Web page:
Follow by Email

Monday, November 19, 2012

Philip Ledger dies

Ledger was best-known to most of us as conductor of the King's College Choir from 1974-82, following Sir David Willcocks.

He had a distinguished career, as one can see from his Wikipedia post:

Sir Philip Stevens Ledger CBE (12 December 1937 – 18 November 2012) was a British classical musician and academic, best known for his tenure as director of the Choir of King's College, Cambridge between 1974 and 1982 and as director of Royal Scottish Academy of Music and Drama from 1982 until his retirement in 2001. He was also a composer of choral music and an organist.

Sir Philip was born in Bexhill-on-Sea in 1937 and educated at King's College, Cambridge.[1] When appointed Master of the Music at Chelmsford Cathedral in 1961, he became the youngest Cathedral Organist in the country.[1] In 1965 he took up the post of Director of Music at the University of East Anglia where he was also Dean of the School of Fine Arts and Music and responsible for the establishment of an award-winning building for the University’s Music Centre, opened in 1973.[1] In 1968 he became an Artistic Director of the Aldeburgh Festival with Benjamin Britten and Peter Pears, conducting at the Snape Maltings on many occasions including the opening concert after its rebuilding, and playing in first performances of works by Britten.[1] He appears as continuo player on Britten's recordings of Bach and Purcell.

He was Director of Music at King’s College, Cambridge from 1974–1982 and Conductor of the Cambridge University Musical Society from 1973-1982. During his years in Cambridge, he directed the Choir of King’s College in the Festival of Nine Lessons and Carols, made an extensive range of recordings and took the Choir to the USA, Australia, and Japan for the first time.

He was subsequently Principal of the Royal Scottish Academy of Music and Drama from 1982-2001 where in 1988 new premises for the Academy were opened by Her Majesty Queen Elizabeth The Queen Mother. Since that time Ledger has appeared as a conductor throughout the United Kingdom, North America, and Asia.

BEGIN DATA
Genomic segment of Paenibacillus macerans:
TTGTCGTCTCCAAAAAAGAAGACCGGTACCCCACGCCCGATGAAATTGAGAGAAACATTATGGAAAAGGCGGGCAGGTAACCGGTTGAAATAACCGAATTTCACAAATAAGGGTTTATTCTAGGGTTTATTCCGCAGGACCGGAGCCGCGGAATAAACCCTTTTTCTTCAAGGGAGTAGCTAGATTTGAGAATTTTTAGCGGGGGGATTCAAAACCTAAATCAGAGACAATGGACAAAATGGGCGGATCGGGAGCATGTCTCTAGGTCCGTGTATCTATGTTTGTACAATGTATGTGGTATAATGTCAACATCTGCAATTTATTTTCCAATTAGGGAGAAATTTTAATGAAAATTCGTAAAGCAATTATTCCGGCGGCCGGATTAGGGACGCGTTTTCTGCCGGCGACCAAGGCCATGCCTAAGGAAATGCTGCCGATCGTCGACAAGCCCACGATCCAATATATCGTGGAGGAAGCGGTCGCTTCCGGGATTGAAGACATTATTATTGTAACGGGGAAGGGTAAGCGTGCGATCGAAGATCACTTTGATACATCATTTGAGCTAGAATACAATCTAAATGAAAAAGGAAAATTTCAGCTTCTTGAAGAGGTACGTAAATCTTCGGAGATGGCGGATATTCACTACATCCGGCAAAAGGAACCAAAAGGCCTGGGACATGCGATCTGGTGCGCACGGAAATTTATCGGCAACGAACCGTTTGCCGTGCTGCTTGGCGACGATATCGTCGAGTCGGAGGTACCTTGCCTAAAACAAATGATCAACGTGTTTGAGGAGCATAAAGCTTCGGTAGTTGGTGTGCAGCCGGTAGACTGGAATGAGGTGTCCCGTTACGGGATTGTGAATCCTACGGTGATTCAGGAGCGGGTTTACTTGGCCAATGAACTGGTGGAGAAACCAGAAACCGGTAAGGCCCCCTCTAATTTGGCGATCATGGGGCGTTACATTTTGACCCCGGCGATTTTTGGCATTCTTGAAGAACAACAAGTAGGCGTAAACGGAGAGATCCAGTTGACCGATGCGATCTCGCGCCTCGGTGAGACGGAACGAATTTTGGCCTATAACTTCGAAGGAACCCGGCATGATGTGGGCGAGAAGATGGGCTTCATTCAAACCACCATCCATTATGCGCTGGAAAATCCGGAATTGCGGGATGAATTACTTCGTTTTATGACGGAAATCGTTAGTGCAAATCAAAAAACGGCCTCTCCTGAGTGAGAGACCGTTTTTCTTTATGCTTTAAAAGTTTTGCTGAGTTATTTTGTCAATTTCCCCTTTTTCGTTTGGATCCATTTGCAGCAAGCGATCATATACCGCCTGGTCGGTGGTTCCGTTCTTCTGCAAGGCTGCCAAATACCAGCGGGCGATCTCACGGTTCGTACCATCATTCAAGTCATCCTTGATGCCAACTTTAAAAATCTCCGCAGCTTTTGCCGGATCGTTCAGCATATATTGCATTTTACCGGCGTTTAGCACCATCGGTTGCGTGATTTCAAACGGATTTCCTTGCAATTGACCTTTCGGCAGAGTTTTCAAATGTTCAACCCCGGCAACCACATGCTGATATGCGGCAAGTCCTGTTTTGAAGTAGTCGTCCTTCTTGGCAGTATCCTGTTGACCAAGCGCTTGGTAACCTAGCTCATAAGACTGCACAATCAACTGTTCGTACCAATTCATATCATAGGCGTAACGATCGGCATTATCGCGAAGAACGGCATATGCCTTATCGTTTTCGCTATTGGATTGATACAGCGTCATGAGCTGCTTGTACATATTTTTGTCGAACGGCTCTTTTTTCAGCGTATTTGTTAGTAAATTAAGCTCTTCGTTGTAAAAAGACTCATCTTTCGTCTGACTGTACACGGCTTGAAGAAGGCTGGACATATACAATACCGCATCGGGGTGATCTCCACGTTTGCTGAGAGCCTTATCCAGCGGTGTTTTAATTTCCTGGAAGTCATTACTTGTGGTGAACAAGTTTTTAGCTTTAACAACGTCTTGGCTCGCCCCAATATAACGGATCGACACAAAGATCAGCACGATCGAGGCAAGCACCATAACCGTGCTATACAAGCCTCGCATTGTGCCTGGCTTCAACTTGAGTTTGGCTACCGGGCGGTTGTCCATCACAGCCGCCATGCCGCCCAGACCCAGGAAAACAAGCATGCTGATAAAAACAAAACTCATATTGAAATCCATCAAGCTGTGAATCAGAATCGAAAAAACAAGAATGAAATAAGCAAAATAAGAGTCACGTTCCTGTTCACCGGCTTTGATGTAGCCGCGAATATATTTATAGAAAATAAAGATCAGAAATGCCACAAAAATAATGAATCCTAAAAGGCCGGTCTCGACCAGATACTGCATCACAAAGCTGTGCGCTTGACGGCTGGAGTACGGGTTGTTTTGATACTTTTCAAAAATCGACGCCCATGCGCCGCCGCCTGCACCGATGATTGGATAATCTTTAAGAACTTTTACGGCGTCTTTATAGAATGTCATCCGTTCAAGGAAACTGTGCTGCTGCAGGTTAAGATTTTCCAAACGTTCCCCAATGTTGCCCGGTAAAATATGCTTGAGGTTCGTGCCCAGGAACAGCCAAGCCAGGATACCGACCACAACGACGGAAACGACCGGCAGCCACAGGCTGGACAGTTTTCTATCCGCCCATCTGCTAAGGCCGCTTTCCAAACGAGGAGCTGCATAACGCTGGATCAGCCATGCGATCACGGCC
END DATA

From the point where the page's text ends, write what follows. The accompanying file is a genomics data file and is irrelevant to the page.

He is also an organist and keyboard player and has conducted many leading orchestras. He has made numerous recordings with artists such as Benjamin Britten, Dame Janet Baker, Paul Tortelier, Pinchas Zukerman and Robert Tear.

Compositions

Ledger is also noted for his original compositions and arrangements, particularly for choir. After succeeding David Willcocks as director at King's, he wrote a number of new descants and arrangements of Christmas carols, as well as new settings of popular texts such as Adam lay ybounden and A Spotless Rose. His arrangement of "This joyful Eastertide" for mixed voices and organ has been widely performed and broadcast. Many of his compositions and editions have been published by Oxford University Press, Encore Publications, The Lorenz Corporation (USA), and The Royal School of Church Music. His Requiem (A Thanksgiving for Life) is written for soprano and tenor soloists with mixed choir and may be performed with either orchestra, or with chamber ensemble or with organ.

The first recording devoted entirely to his choral compositions, including his Requiem - A thanksgiving for life was recorded on 7 and 8 December 2008 by Christ's College Chapel Choir, Cambridge, directed by both David Rowland and Sir Philip Ledger. The album (Regent Records) was released 16 November 2009.

Ledger has also composed an Easter cantata with carols entitled "The risen Christ". Published by Encore Publications, his new work is composed for soprano, tenor and baritone soli, choir and chamber ensemble. The words of have been compiled from various sources including original texts by Philip Ledger, Robin Morrish and Robert Woodings. The piece also contains words by anonymous authors, two settings that have been adapted from texts by G.R.Woodward and Christopher Wordsworth, as well as a short extract from a poem by Olivia Ward Bush-Banks. The cantata portrays three appearances of the risen Christ. The first of these is to Mary Magdalene at Christ's tomb, the second to Cleopas and another disciple on the road to Emmaus, and the third to Simon Peter at the Sea of Tiberias. The US premiere took place at Washington National Cathedral on 7 May 2011 in a concert by Cathedral Voices, conducted by Jeremy Filsell. The first UK performance was given at Canterbury Cathedral on 8 May 2011 during Evensong sung by the cathedral choir, conducted by David Flood.

In 2012, Ledger composed another cantata, "This Holy Child", which is a setting of the Christmas story with five original carols, "Jesus Christ the apple tree", "The voice of the angel Gabriel", "In the bleak mid-winter", "Hush! my dear, lie still and slumber" and "A little child there is yborn". The words have been compiled from various sources including poems by Selwyn Image.

No comments: